Safety Tips for Backhoe Operation

Unfortunately, the functionality and size that makes loader and backhoes an asset for so many tasks can also lead to accidents. According to the National Institute for Occupational Safety and Health (NIOSH), backhoe injuries can occur due to backhoe movement, swinging excavator arms, rollover accidents, and contact with high voltage lines. As with all heavy equipment, accident prevention begins with operator and worker training, a pre-work walk-around, solid lock-out or tag-out procedures, maintenance best practices, and awareness of the machine operation.

Always Perform a Pre-Work Walkaround

Before beginning the walkaround of a backhoe, read the owner’s manual and use a checklist as a reference point for inspection. In addition, review the signals used to communicate between the operator and other workers. The checklist should include engine, coolant, and hydraulic fluid levels; the engine compartment; transmission; the integrity of bolts, connectors, welds, and pins; brakes; hydraulic hoses; safety devices and guards; roll-over protection; visibility, lighting, and alarms; and tires.

When checking each of these items, note any possible problems. If any component or system of the backhoe exhibits signs of possible failure, complete the necessary information for a “Do Not Use” tag and attach the tag to the backhoe. For example, a pre-work inspection may disclose that the stabilizer arms and pads have become damaged and require repair before work can begin.

When inspecting the loader on a backhoe, check for damage at the lift arms. The arm hinges should have the proper lubrication and should not show signs of wear. Always inspect the hydraulic cylinders that raise and lower the loader or bucket for signs of bending or damage and the hydraulic hoses for any damage or leaks. Carefully check the entire backhoe for any worn hinge pins, cracked welds, and damaged bolts. Verify that the backhoe controls work smoothly.

The walkaround before loader or backhoe operation also needs to consider the work area. Because an operator may not see someone entering the swing area, use ropes or barriers to keep workers clear of the full swing area of the backhoe. The backhoe stabilizers and loader bucket may bounce and injure workers standing within the danger zone as the backhoe begins excavation.

Inspection of the work area should also consider excavation hazards. Contacting the relevant utility and service companies will disclose the presence of buried service lines, water and sewage pipes, or other obstructions. Operators should also demonstrate care when working near trenches or excavated areas. Because the swinging movement of the backhoe increases the ground pressure from the stabilizer pad, the stabilizers should remain at least two feet from the edge of the trench or excavation. Placing the stabilizer pads too close to an excavation may cause a collapse or a rollover. When moving a loader or backhoe, maintain the machine parallel to the trench or excavation wall.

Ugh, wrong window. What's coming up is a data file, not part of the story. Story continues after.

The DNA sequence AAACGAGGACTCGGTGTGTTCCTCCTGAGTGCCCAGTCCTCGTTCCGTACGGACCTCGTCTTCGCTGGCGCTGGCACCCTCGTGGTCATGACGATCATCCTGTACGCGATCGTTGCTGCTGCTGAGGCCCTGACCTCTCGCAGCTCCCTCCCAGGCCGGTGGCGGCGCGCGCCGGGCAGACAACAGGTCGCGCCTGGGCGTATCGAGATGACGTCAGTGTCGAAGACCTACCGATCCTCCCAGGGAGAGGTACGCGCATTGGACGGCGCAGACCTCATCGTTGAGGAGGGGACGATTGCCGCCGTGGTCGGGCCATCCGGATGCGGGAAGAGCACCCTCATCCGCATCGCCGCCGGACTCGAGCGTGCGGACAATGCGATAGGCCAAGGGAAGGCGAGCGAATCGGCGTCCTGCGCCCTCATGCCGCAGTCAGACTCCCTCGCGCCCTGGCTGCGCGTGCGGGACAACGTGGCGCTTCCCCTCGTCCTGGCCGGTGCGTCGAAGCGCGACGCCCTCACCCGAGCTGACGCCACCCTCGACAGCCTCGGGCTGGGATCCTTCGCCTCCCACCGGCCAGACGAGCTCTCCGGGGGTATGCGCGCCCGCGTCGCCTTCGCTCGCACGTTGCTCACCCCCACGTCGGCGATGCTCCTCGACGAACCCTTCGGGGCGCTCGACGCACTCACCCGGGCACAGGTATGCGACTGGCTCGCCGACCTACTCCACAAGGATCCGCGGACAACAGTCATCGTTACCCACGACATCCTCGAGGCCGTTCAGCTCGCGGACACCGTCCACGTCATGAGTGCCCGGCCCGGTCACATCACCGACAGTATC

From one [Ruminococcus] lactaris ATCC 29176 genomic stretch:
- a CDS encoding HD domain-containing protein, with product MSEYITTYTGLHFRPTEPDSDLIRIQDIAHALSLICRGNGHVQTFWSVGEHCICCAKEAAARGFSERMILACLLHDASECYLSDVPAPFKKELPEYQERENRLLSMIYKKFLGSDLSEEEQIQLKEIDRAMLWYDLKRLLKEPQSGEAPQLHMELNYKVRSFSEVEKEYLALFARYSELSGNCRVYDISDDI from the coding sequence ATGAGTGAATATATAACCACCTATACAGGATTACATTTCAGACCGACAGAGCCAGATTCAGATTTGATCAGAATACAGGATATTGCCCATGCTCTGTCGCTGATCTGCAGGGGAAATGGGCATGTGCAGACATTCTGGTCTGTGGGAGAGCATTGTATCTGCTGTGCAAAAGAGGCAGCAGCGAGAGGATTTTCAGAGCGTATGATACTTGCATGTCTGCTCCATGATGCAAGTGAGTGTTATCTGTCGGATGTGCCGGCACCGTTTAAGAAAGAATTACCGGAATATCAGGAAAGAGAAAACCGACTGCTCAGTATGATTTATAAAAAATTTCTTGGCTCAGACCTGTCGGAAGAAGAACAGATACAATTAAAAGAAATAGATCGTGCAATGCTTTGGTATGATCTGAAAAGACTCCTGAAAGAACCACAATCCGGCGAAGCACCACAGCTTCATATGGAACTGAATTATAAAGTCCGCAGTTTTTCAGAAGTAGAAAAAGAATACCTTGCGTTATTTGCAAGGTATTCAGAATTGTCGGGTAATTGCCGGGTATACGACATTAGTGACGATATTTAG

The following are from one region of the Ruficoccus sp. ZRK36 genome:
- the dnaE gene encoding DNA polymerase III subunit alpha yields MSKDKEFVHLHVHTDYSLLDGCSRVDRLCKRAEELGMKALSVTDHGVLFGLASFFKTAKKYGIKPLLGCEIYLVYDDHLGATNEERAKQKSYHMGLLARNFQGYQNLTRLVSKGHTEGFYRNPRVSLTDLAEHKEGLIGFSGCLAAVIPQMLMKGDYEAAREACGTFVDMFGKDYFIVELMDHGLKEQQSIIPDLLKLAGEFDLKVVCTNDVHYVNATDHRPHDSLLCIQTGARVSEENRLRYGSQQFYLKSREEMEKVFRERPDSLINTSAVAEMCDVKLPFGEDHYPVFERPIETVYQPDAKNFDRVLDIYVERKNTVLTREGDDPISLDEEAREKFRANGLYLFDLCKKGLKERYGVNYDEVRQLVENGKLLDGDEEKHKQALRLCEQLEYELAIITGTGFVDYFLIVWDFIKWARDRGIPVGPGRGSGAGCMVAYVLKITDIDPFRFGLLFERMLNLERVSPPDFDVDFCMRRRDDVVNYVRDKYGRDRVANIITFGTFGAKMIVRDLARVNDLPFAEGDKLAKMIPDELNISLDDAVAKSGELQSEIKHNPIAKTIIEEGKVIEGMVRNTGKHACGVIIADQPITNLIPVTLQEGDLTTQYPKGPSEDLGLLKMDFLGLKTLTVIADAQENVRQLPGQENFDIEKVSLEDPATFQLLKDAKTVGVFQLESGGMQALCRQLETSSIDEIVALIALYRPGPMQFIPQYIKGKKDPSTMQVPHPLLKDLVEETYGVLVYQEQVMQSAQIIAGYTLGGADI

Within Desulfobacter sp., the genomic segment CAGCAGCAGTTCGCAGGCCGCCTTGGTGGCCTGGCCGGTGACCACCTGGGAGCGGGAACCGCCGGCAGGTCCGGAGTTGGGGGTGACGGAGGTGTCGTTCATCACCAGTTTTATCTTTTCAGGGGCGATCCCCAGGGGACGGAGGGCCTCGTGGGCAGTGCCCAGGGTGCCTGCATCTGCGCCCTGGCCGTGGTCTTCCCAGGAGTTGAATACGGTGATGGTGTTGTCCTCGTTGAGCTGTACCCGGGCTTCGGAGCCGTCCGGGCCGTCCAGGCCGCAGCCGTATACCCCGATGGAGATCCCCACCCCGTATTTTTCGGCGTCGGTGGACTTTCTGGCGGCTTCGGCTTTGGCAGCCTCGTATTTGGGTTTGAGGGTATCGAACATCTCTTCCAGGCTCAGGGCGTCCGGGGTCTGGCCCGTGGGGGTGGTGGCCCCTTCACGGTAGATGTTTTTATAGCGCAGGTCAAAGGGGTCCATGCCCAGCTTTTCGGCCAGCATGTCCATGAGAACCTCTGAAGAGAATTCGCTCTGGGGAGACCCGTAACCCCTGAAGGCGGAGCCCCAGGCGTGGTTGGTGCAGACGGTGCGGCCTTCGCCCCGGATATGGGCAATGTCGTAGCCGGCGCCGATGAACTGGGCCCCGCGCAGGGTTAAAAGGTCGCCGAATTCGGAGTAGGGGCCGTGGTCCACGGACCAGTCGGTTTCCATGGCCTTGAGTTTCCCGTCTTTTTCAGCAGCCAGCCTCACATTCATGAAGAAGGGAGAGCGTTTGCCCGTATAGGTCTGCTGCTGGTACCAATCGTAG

Pay Attention to Stability

A loader or backhoe setting on level ground with the backhoe stowed behind the machine has a center of gravity located between the front and rear wheels. Driving the backhoe forward translates into forward driving torque that transfers weight from the front wheels to the back wheels. As the weight transfers to the back wheels, traction for the front wheels and the ability to steer the machine decrease. When the opposite occurs, the machine reverses and weight shifts to the front, so the back tires may spin. To maintain safety, any acceleration of the loader or backhoe should occur slowly.

Accordingly, swinging the backhoe boom to the side causes the center of gravity to shift to that side. A full bucket of material results in an even greater shift for the center of gravity. In turn, the stabilizer pads have greater ground pressure. Extreme movements of the backhoe with a loaded bucket can push the load beyond the reach of the stabilizers or cause the ground beneath the stabilizer pad to sink. Both results can cause the machine to tip-over.

While lifting a full loader bucket allows the center of gravity to rise, moving the bucket to one side or the other shifts the center of gravity to the downhill of the slope and sets the stage for a tip-over. Loader or backhoe owner’s manuals include load capacity charts that specify the amount of load that a backhoe can carry when operating at the back of the machine and to the side of the machine. Because of the shift to the center of gravity, the manuals always show lighter loads for side-to-side operation.